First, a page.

Garland Magazine, Issue 21, Dec 2020

Blood Moon: Ceramics For A Fragile Planet by Jane Sawyer

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Journal of Australian Ceramics, Vol 56 No 1, 2017

"I stumbled, or slipped, into the red quite by accident. I didn't realise that searching for illusive reds would become a journey that would last decades."

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The Studio Potter, US, Vol 40, No 2, 2012

"Touch is our first earthly experience. Before language it is how we know. It is how we describe the world to ourselves before we have words." By Carolyn Leach-Paholski

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Ceramics: Art + Perfection, No. 73, 2008

"Jane Sawyer’s work is a contemporary interpretation of hakeme brushwork popularised through the Japanese Mingei movement.The Mingei movement was founded in the 1920s by Soetsu Yanagi and celebrates the humble beauty in everyday utilitarian objects." By Shannon Garson

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Fresh Instincts, catalogue essay, Freeland Gallery, Sydney, Australia, 2007

"These teasing vessels are finely balanced between awkwardness and elegance, indolence and vitality, playfulness and solemnity. They are forever in a state of becoming." By Peter Timms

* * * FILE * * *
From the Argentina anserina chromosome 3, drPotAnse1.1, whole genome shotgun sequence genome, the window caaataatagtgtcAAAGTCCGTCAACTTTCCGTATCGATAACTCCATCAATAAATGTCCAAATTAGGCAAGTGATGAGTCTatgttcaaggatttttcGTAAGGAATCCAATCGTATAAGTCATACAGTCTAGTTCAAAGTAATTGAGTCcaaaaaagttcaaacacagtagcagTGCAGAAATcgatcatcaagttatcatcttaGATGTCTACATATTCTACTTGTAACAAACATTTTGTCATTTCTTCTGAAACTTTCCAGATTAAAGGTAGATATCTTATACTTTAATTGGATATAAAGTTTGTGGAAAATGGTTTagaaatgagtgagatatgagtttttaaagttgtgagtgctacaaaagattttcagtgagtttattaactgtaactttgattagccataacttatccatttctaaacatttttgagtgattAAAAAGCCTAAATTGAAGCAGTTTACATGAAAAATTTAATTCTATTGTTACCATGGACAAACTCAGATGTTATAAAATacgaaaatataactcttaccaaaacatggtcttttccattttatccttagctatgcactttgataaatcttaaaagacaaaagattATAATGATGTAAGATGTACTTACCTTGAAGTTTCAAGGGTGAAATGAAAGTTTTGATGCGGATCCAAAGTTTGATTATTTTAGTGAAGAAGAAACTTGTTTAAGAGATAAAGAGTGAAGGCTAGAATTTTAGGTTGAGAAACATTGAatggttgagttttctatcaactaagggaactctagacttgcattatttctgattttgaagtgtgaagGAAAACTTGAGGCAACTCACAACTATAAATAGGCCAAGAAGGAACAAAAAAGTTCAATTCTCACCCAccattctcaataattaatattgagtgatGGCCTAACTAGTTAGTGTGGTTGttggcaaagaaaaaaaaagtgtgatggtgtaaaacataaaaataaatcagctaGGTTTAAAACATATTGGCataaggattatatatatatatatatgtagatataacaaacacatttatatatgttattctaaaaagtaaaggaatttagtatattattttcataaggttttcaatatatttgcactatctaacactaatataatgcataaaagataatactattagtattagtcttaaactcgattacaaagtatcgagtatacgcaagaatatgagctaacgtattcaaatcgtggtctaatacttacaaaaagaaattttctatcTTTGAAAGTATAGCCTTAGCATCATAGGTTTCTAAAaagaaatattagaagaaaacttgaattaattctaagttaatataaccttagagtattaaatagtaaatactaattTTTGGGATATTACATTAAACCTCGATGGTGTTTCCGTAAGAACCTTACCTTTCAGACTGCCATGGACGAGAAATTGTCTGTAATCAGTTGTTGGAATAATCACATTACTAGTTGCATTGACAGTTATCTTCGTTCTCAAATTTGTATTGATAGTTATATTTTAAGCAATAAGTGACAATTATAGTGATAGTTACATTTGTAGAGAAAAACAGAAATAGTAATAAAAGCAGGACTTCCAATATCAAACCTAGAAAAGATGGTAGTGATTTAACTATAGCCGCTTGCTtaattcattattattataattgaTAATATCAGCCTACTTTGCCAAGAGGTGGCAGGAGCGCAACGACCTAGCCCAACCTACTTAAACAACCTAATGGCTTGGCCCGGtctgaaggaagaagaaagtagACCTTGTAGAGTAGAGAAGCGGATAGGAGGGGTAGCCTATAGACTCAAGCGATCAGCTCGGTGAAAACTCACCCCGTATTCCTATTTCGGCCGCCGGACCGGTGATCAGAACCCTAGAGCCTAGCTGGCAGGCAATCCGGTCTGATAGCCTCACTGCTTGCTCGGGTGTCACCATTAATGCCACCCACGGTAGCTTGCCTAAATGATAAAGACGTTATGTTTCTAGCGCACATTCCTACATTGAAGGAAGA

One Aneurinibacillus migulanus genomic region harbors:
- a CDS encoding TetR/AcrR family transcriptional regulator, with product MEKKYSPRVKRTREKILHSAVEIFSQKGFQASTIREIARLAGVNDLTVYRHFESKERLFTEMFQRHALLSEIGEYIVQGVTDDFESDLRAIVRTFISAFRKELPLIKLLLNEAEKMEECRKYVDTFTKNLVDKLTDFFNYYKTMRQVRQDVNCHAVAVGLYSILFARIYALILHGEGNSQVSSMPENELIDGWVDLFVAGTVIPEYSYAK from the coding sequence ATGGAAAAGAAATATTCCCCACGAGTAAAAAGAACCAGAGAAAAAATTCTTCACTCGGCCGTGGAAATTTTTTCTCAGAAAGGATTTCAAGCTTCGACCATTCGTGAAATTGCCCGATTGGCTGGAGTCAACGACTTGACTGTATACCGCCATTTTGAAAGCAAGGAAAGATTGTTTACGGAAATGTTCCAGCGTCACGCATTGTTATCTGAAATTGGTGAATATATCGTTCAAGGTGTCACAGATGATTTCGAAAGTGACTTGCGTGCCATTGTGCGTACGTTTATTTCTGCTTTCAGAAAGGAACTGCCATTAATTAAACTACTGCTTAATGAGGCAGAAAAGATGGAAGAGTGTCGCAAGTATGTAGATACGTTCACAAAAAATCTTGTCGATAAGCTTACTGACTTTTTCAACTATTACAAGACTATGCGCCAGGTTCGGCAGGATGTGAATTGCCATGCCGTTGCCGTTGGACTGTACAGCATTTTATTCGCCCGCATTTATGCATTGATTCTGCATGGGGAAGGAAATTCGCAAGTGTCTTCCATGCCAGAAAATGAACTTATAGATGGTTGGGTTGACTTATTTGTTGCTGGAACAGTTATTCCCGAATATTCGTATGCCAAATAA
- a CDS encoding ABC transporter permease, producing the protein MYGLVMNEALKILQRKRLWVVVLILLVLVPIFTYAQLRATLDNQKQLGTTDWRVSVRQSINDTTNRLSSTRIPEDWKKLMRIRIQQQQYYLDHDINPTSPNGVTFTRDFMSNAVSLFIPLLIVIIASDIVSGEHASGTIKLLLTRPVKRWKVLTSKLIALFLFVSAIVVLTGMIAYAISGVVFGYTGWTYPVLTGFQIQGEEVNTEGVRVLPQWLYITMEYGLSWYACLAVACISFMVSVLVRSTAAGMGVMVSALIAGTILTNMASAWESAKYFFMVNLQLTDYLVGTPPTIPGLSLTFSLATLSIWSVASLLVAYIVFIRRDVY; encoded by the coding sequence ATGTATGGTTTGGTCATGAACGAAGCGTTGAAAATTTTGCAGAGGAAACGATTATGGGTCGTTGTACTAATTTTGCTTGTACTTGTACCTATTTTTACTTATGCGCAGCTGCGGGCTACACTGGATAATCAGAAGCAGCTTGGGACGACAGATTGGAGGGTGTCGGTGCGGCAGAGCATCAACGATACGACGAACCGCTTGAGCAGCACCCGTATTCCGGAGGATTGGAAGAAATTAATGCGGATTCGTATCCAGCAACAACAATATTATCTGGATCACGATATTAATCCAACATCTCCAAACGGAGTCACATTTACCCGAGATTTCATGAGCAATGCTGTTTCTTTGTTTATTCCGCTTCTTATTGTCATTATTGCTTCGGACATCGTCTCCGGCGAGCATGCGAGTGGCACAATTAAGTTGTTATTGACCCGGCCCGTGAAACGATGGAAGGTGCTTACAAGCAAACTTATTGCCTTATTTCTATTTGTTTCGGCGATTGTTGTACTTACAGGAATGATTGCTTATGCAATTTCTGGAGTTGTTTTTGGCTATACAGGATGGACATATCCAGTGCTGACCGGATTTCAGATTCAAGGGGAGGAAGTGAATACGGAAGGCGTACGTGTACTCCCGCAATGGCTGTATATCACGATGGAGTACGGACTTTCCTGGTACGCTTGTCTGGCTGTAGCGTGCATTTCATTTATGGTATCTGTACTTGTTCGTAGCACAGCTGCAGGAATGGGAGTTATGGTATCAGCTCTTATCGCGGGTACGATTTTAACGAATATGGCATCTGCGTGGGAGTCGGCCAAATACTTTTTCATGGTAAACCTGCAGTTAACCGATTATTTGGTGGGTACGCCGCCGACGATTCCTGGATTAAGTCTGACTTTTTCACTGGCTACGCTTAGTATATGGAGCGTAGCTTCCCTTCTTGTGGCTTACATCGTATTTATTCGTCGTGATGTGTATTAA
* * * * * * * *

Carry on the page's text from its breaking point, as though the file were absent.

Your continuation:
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Craft Culture website, 2004

"Jane Sawyer has created a language of humility... though she maintains a Japanese rigour in her work, she breaks certain traditions attached to materials."
Kevin Murray, director Craft Victoria, The Fundamentalist Urge in Contemporary Ceramics

Sense: An Intimate Response 2001, adapted from Artist to Artist, 2000

"Intimacy implies a close and knowing relationship. The bond between partners of any kind and especially between an artist and her work is firmed by the depth of passion, commitment and respect developed over time. Sawyer’s intimacy with her materials is like an affair of the heart and the flesh. In her hands the clay is not there to be fashioned but a collaborative partner and mentor. The demands of the artist are guided by the response of the material."
Chris Marks

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Australian Ceramics, Volume 39, No 1 March 2000

"The use of slip as decoration has been a constant source of motivation - the inviting, fluid quality that it takes on just before it dries - no longer shiny, yet not quite matt; the way that the surface of a pot can convey the freshness of the touch of its maker - confident, fluent and vigorous."
Prue Venables